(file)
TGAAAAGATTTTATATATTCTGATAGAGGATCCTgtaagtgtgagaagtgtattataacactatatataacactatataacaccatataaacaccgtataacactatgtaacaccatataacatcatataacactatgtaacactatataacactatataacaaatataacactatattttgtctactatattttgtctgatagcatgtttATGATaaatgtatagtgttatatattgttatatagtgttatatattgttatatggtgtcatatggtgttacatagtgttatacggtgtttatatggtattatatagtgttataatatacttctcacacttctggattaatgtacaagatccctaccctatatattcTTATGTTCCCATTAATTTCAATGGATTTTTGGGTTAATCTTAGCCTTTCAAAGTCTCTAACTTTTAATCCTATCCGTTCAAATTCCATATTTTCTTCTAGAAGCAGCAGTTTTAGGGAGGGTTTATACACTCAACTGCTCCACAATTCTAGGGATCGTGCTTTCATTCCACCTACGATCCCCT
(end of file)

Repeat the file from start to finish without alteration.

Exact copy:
TGAAAAGATTTTATATATTCTGATAGAGGATCCTgtaagtgtgagaagtgtattataacactatatataacactatataacaccatataaacaccgtataacactatgtaacaccatataacatcatataacactatgtaacactatataacactatataacaaatataacactatattttgtctactatattttgtctgatagcatgtttATGATaaatgtatagtgttatatattgttatatagtgttatatattgttatatggtgtcatatggtgttacatagtgttatacggtgtttatatggtattatatagtgttataatatacttctcacacttctggattaatgtacaagatccctaccctatatattcTTATGTTCCCATTAATTTCAATGGATTTTTGGGTTAATCTTAGCCTTTCAAAGTCTCTAACTTTTAATCCTATCCGTTCAAATTCCATATTTTCTTCTAGAAGCAGCAGTTTTAGGGAGGGTTTATACACTCAACTGCTCCACAATTCTAGGGATCGTGCTTTCATTCCACCTACGATCCCCT